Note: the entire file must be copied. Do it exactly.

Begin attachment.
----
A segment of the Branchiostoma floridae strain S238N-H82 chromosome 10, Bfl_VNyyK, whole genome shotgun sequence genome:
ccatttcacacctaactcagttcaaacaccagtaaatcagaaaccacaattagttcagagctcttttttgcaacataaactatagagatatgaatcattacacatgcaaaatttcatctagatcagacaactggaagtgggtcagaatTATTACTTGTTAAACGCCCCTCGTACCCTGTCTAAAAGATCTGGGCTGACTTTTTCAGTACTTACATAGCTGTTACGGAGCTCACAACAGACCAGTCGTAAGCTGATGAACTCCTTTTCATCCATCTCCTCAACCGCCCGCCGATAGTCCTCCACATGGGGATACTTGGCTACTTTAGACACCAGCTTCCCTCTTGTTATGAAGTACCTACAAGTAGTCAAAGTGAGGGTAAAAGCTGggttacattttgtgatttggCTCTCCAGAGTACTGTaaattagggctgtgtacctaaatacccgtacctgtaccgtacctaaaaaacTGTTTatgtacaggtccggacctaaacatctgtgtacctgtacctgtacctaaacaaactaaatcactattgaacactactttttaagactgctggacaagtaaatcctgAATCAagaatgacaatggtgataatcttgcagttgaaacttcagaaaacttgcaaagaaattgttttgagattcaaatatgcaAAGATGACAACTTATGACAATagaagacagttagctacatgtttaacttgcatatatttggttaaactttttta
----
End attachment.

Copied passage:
A segment of the Branchiostoma floridae strain S238N-H82 chromosome 10, Bfl_VNyyK, whole genome shotgun sequence genome:
ccatttcacacctaactcagttcaaacaccagtaaatcagaaaccacaattagttcagagctcttttttgcaacataaactatagagatatgaatcattacacatgcaaaatttcatctagatcagacaactggaagtgggtcagaatTATTACTTGTTAAACGCCCCTCGTACCCTGTCTAAAAGATCTGGGCTGACTTTTTCAGTACTTACATAGCTGTTACGGAGCTCACAACAGACCAGTCGTAAGCTGATGAACTCCTTTTCATCCATCTCCTCAACCGCCCGCCGATAGTCCTCCACATGGGGATACTTGGCTACTTTAGACACCAGCTTCCCTCTTGTTATGAAGTACCTACAAGTAGTCAAAGTGAGGGTAAAAGCTGggttacattttgtgatttggCTCTCCAGAGTACTGTaaattagggctgtgtacctaaatacccgtacctgtaccgtacctaaaaaacTGTTTatgtacaggtccggacctaaacatctgtgtacctgtacctgtacctaaacaaactaaatcactattgaacactactttttaagactgctggacaagtaaatcctgAATCAagaatgacaatggtgataatcttgcagttgaaacttcagaaaacttgcaaagaaattgttttgagattcaaatatgcaAAGATGACAACTTATGACAATagaagacagttagctacatgtttaacttgcatatatttggttaaactttttta